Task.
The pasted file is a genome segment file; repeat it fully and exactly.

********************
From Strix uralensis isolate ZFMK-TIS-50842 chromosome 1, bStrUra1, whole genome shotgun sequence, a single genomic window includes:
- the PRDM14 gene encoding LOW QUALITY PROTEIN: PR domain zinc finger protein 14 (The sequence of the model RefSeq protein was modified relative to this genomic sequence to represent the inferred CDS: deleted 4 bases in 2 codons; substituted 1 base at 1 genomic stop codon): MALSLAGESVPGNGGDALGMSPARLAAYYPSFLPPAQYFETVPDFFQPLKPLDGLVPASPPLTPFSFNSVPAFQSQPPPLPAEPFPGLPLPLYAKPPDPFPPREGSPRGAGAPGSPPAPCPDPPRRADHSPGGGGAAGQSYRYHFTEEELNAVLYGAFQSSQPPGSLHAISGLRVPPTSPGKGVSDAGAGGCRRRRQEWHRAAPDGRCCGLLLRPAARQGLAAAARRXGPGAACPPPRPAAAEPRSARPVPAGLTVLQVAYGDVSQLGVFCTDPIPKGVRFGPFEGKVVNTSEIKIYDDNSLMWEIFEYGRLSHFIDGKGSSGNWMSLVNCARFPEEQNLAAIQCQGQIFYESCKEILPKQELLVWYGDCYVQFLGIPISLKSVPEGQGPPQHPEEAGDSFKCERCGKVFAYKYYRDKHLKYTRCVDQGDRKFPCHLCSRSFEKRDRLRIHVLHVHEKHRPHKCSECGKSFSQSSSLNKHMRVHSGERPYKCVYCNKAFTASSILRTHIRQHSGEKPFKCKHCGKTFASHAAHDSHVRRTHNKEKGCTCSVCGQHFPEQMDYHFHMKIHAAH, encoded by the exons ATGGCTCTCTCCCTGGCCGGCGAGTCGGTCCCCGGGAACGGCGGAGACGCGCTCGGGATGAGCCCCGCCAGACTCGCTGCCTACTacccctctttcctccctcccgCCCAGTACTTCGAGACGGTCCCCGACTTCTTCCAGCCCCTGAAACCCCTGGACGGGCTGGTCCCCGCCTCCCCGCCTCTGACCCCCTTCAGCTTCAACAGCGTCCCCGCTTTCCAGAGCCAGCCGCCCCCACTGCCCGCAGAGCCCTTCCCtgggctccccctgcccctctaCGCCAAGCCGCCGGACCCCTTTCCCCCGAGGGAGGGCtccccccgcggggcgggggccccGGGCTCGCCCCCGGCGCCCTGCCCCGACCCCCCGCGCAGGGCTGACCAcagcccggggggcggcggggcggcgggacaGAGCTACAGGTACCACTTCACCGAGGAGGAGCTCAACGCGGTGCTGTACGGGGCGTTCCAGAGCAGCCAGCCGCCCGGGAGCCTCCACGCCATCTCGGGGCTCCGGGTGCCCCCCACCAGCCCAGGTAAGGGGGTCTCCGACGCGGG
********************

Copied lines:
From Strix uralensis isolate ZFMK-TIS-50842 chromosome 1, bStrUra1, whole genome shotgun sequence, a single genomic window includes:
- the PRDM14 gene encoding LOW QUALITY PROTEIN: PR domain zinc finger protein 14 (The sequence of the model RefSeq protein was modified relative to this genomic sequence to represent the inferred CDS: deleted 4 bases in 2 codons; substituted 1 base at 1 genomic stop codon): MALSLAGESVPGNGGDALGMSPARLAAYYPSFLPPAQYFETVPDFFQPLKPLDGLVPASPPLTPFSFNSVPAFQSQPPPLPAEPFPGLPLPLYAKPPDPFPPREGSPRGAGAPGSPPAPCPDPPRRADHSPGGGGAAGQSYRYHFTEEELNAVLYGAFQSSQPPGSLHAISGLRVPPTSPGKGVSDAGAGGCRRRRQEWHRAAPDGRCCGLLLRPAARQGLAAAARRXGPGAACPPPRPAAAEPRSARPVPAGLTVLQVAYGDVSQLGVFCTDPIPKGVRFGPFEGKVVNTSEIKIYDDNSLMWEIFEYGRLSHFIDGKGSSGNWMSLVNCARFPEEQNLAAIQCQGQIFYESCKEILPKQELLVWYGDCYVQFLGIPISLKSVPEGQGPPQHPEEAGDSFKCERCGKVFAYKYYRDKHLKYTRCVDQGDRKFPCHLCSRSFEKRDRLRIHVLHVHEKHRPHKCSECGKSFSQSSSLNKHMRVHSGERPYKCVYCNKAFTASSILRTHIRQHSGEKPFKCKHCGKTFASHAAHDSHVRRTHNKEKGCTCSVCGQHFPEQMDYHFHMKIHAAH, encoded by the exons ATGGCTCTCTCCCTGGCCGGCGAGTCGGTCCCCGGGAACGGCGGAGACGCGCTCGGGATGAGCCCCGCCAGACTCGCTGCCTACTacccctctttcctccctcccgCCCAGTACTTCGAGACGGTCCCCGACTTCTTCCAGCCCCTGAAACCCCTGGACGGGCTGGTCCCCGCCTCCCCGCCTCTGACCCCCTTCAGCTTCAACAGCGTCCCCGCTTTCCAGAGCCAGCCGCCCCCACTGCCCGCAGAGCCCTTCCCtgggctccccctgcccctctaCGCCAAGCCGCCGGACCCCTTTCCCCCGAGGGAGGGCtccccccgcggggcgggggccccGGGCTCGCCCCCGGCGCCCTGCCCCGACCCCCCGCGCAGGGCTGACCAcagcccggggggcggcggggcggcgggacaGAGCTACAGGTACCACTTCACCGAGGAGGAGCTCAACGCGGTGCTGTACGGGGCGTTCCAGAGCAGCCAGCCGCCCGGGAGCCTCCACGCCATCTCGGGGCTCCGGGTGCCCCCCACCAGCCCAGGTAAGGGGGTCTCCGACGCGGG